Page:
“As for things that will be tested from each of these competencies, its assessment tools will be prepared in May later,” said Zulfadhli Nasution, A staff member of KPK’s Task Force for Private Sector or Satuan Tugas (Satgas) Tim Swasta KPK.
Is CIO mandatory?
Nasution added that the existence of CIO was not mandatory for the private company, as no regulation requires it. However, CIOs can be an element of corruption prevention in any corporation because CIO is set as a preventive function.
In the Supreme Court Regulation No. 13 Year 2016 on the Procedures of Handling Criminal Cases by Corporations, Article 4 paragraph (2) letter (c), it is mentioned that a corporate can be convicted for three element, one of which is if it provides no prevention system. The KPK is preparing a guidance on the prevention system for corruption by corporations, one of the elements of preventive commitment is to have individuals/work units as implementers of the system. Thus, the assessment of corporate error can be seen from the extent in which a corporation also allocates its human resources to build a preventive system.
For private companies, there are no certain criteria. The CIO requirement is related to the function of internal compliance/oversight implementer. Thus, a company that has a CIO is a company that has a Compliance Management System within its organizational structure.
“This is indeed any big company that require to have compliance function or Multinational Company or Company that has reached maturity level. Meanwhile, for Micro, Small and Medium Enterprises, as long as the company has compliance function, it is allowed. to have CIO. If it does not has compliance function, then the KPK can encourage the implementation of the Corruption Prevention Guidelines for the SMEs. This guide is currently being drafted,” said Roro Wide Sulistyowati, Head of KPK’s Task Force for Private Sector.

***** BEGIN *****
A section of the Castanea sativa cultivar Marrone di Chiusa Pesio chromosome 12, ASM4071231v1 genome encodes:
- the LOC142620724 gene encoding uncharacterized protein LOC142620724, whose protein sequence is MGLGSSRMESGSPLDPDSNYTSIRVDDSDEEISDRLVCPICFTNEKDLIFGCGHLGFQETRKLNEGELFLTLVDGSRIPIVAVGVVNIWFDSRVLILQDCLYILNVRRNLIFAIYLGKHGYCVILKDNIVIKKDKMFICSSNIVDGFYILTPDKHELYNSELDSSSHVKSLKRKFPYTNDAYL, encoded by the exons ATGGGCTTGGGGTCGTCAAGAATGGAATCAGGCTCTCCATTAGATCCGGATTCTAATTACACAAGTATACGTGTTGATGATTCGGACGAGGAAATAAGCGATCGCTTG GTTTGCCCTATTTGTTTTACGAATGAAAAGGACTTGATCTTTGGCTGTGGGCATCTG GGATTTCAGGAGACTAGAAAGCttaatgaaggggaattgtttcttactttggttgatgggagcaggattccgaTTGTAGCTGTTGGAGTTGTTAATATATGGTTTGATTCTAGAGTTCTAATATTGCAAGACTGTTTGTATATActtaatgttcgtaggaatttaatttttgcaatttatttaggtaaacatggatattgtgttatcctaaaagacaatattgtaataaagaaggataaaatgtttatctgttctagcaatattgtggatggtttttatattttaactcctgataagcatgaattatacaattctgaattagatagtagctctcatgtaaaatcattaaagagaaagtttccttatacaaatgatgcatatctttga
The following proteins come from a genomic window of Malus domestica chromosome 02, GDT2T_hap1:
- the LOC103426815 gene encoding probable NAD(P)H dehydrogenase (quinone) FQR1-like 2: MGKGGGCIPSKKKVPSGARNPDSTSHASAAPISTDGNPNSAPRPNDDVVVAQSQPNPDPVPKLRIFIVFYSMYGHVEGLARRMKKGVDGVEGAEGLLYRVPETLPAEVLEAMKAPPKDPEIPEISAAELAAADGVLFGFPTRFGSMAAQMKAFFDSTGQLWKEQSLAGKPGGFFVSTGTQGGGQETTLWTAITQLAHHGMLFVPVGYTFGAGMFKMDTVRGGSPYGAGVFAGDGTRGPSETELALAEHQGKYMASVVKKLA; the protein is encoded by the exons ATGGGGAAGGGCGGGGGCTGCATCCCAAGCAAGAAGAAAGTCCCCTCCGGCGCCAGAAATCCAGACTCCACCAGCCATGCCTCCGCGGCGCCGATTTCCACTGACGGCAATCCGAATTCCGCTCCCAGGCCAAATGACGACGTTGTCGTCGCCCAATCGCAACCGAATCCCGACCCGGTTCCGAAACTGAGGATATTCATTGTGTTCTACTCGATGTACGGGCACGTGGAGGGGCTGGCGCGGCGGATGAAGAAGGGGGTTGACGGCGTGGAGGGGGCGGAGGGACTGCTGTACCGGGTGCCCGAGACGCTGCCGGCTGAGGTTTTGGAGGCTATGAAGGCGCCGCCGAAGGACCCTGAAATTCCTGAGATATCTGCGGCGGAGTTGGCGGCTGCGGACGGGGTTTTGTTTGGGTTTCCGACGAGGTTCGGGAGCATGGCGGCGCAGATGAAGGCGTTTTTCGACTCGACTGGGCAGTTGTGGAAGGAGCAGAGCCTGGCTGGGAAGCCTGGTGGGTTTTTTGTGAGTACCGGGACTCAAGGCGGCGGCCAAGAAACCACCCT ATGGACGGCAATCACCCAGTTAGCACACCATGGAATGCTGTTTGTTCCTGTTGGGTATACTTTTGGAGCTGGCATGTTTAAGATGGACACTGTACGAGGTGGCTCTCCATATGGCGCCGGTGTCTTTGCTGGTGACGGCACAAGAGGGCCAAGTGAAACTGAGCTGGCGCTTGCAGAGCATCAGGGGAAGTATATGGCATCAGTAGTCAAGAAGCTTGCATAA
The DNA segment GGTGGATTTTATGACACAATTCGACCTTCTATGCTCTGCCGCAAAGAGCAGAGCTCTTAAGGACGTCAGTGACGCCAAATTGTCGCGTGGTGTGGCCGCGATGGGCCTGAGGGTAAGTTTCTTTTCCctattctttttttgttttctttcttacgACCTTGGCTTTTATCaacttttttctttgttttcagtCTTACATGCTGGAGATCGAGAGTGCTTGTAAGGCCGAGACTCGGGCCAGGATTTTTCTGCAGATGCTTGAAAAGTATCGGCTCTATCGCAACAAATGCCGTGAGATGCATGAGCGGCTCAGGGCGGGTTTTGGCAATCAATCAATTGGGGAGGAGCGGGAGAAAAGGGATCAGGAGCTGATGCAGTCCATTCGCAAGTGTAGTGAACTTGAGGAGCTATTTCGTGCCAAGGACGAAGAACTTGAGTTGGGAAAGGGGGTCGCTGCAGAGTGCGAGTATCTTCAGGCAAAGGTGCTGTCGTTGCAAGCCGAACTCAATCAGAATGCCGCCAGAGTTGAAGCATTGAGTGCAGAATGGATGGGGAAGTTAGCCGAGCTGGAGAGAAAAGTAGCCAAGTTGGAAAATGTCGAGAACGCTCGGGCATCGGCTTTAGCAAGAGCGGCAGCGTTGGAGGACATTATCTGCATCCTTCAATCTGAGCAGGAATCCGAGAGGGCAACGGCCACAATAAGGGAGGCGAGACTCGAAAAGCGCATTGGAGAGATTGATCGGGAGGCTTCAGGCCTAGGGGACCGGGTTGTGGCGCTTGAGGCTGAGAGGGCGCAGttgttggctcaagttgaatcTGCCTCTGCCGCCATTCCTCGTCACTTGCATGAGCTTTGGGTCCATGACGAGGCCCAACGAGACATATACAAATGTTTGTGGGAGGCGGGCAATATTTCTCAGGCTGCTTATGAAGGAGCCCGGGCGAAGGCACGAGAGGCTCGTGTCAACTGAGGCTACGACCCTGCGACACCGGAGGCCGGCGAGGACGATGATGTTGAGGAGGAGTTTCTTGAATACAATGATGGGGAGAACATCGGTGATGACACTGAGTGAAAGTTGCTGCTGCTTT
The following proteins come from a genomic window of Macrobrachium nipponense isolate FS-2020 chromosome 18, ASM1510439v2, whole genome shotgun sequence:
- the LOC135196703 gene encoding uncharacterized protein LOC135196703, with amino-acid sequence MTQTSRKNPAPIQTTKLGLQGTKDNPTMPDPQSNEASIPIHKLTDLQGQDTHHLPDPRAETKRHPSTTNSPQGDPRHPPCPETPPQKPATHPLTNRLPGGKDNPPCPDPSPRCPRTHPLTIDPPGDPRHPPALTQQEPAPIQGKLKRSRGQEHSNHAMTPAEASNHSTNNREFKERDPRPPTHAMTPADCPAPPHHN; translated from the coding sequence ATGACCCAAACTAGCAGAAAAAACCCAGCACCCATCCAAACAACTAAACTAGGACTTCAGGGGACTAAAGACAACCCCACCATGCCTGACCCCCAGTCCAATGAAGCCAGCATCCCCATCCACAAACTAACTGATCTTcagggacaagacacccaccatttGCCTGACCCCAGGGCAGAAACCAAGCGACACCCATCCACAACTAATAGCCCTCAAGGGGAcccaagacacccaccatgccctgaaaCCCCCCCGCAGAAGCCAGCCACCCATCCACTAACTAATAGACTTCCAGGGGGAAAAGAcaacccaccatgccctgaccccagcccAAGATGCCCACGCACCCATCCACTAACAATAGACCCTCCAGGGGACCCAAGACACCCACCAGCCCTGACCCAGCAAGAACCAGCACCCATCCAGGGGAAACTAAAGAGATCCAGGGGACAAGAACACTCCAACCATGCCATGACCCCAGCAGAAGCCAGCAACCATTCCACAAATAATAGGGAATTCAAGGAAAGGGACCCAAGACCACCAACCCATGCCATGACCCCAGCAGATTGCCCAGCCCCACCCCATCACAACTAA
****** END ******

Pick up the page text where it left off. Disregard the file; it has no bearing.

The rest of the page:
Within the Certification Scheme, there will be the Code of Conducts for CIO. For anyone who is indicated to violate the Code of Conducts, his or her competency certificate may be revoked. LSP (Institute for Extension Certification) of KPK also has an Ethics Committee that can follow-up if there is a CIO that violates the Code of Conducts. “However, good governance and managerial systems must also be established in a corporation in order to ensure everyone is constantly reminded of the importance of implementing integrity,” said Zulfadhli Nasution, Staff of KPK’s Task Force for Private Sector.
Then, in the certification scheme, there is a clause regarding Certificate Freezing and Certificate Revocation. Freezing and revocation of certificates are conducted if a holder of a competency certificate is found to be in violation of the certificate holder’s obligation and may be detrimental to the LSP of KPK. “This means that if a CIO in a company commits a fraudulent act by violating its obligations (for example, not reporting any potential corruption to law enforcement officials even if he or she knows it) then the certificate has been frozen and revoked under the LSP of KPK’s Ethics Committee.” Head of KPK’s Task Force for Private Sector, Roro Wide Sulistyowati, confirms.